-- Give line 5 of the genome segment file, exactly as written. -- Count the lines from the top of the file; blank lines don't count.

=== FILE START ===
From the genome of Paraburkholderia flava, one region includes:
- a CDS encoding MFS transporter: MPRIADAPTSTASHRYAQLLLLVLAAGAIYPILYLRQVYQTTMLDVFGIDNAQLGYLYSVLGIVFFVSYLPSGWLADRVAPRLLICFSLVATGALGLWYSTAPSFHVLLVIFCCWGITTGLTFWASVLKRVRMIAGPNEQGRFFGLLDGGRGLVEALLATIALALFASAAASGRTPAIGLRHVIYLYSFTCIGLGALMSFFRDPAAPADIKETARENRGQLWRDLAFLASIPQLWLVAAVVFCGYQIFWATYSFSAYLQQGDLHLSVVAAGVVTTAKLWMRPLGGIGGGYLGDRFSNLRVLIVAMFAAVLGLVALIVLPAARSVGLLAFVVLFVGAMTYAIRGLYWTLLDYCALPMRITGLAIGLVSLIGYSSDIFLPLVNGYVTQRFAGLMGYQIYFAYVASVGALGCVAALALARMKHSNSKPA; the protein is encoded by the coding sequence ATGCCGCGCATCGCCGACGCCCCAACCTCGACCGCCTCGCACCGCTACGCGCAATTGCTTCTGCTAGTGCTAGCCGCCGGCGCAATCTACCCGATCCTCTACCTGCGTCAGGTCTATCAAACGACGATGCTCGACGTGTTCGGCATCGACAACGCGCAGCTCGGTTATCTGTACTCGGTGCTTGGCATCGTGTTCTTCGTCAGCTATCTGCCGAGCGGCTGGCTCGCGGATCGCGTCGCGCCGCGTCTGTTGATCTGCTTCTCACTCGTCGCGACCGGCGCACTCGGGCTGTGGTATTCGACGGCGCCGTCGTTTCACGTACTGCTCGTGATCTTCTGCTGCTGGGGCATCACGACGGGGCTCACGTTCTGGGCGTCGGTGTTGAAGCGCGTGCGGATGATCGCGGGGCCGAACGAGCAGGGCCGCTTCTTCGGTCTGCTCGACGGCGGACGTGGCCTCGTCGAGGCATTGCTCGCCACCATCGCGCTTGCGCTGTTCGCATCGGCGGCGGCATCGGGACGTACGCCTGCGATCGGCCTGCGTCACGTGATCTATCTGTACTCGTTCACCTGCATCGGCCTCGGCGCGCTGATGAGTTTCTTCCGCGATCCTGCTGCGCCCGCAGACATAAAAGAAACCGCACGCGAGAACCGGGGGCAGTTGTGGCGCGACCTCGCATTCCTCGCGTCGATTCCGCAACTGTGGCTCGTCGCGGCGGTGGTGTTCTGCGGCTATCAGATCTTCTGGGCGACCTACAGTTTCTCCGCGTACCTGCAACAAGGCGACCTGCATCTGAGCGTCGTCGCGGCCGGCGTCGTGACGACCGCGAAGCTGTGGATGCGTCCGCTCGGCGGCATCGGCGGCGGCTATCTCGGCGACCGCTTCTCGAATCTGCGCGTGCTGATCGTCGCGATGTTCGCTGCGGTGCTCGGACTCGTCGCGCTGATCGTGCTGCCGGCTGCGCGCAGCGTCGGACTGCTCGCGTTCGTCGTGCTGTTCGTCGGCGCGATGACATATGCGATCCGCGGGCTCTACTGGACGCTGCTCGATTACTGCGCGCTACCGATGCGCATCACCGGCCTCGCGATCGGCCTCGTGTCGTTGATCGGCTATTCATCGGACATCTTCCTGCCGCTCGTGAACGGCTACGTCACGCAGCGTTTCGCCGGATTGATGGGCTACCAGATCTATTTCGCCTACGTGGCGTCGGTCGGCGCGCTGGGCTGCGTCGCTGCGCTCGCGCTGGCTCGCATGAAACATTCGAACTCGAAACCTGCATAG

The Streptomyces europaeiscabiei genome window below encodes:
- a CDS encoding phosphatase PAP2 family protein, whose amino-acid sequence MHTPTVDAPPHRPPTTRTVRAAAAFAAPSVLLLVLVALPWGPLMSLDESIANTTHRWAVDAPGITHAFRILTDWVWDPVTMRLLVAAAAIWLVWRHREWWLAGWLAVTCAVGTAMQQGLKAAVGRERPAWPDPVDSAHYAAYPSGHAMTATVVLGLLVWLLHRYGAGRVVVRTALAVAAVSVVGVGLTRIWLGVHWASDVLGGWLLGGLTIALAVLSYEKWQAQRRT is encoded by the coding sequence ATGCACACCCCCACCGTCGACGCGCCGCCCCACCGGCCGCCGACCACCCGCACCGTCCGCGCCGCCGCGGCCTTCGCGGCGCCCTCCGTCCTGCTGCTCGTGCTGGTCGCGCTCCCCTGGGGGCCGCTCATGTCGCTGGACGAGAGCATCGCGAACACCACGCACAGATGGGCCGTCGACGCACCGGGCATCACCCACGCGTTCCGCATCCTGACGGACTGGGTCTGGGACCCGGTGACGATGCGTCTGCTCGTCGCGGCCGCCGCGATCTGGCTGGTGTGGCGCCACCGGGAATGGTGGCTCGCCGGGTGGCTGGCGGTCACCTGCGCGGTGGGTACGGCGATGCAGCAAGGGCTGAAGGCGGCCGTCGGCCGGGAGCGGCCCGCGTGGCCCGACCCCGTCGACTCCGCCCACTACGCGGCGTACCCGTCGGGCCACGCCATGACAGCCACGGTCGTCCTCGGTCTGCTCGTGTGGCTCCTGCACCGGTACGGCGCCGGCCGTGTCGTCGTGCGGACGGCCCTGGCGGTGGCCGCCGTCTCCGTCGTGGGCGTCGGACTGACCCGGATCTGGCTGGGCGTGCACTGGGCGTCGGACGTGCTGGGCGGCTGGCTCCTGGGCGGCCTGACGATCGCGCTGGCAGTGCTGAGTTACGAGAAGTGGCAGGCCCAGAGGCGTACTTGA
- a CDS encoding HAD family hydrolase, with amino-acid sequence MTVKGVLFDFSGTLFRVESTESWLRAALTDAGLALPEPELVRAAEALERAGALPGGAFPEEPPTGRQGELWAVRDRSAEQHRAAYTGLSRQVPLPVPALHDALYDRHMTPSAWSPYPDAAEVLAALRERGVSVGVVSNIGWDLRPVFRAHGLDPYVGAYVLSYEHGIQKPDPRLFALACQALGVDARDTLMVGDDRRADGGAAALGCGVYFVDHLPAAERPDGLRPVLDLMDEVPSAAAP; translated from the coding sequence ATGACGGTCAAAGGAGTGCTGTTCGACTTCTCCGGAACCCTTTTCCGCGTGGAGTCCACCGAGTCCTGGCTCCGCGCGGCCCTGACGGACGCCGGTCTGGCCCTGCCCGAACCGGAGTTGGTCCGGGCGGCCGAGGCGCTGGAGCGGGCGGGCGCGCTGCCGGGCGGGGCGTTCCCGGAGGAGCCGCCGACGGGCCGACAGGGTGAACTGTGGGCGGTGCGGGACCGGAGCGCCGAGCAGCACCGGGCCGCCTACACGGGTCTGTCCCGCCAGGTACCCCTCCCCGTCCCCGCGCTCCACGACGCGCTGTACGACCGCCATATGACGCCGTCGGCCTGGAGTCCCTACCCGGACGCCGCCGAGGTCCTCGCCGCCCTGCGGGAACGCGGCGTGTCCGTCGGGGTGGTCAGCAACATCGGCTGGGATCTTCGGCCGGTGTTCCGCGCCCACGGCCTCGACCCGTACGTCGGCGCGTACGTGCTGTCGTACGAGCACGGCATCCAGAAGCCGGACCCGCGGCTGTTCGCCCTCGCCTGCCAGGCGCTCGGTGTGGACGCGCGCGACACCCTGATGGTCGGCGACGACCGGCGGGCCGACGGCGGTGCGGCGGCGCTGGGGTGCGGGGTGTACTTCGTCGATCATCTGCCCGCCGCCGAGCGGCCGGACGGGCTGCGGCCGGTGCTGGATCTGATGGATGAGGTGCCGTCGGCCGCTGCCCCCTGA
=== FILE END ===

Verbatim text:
- a CDS encoding HAD family hydrolase, with amino-acid sequence MTVKGVLFDFSGTLFRVESTESWLRAALTDAGLALPEPELVRAAEALERAGALPGGAFPEEPPTGRQGELWAVRDRSAEQHRAAYTGLSRQVPLPVPALHDALYDRHMTPSAWSPYPDAAEVLAALRERGVSVGVVSNIGWDLRPVFRAHGLDPYVGAYVLSYEHGIQKPDPRLFALACQALGVDARDTLMVGDDRRADGGAAALGCGVYFVDHLPAAERPDGLRPVLDLMDEVPSAAAP; translated from the coding sequence ATGACGGTCAAAGGAGTGCTGTTCGACTTCTCCGGAACCCTTTTCCGCGTGGAGTCCACCGAGTCCTGGCTCCGCGCGGCCCTGACGGACGCCGGTCTGGCCCTGCCCGAACCGGAGTTGGTCCGGGCGGCCGAGGCGCTGGAGCGGGCGGGCGCGCTGCCGGGCGGGGCGTTCCCGGAGGAGCCGCCGACGGGCCGACAGGGTGAACTGTGGGCGGTGCGGGACCGGAGCGCCGAGCAGCACCGGGCCGCCTACACGGGTCTGTCCCGCCAGGTACCCCTCCCCGTCCCCGCGCTCCACGACGCGCTGTACGACCGCCATATGACGCCGTCGGCCTGGAGTCCCTACCCGGACGCCGCCGAGGTCCTCGCCGCCCTGCGGGAACGCGGCGTGTCCGTCGGGGTGGTCAGCAACATCGGCTGGGATCTTCGGCCGGTGTTCCGCGCCCACGGCCTCGACCCGTACGTCGGCGCGTACGTGCTGTCGTACGAGCACGGCATCCAGAAGCCGGACCCGCGGCTGTTCGCCCTCGCCTGCCAGGCGCTCGGTGTGGACGCGCGCGACACCCTGATGGTCGGCGACGACCGGCGGGCCGACGGCGGTGCGGCGGCGCTGGGGTGCGGGGTGTACTTCGTCGATCATCTGCCCGCCGCCGAGCGGCCGGACGGGCTGCGGCCGGTGCTGGATCTGATGGATGAGGTGCCGTCGGCCGCTGCCCCCTGA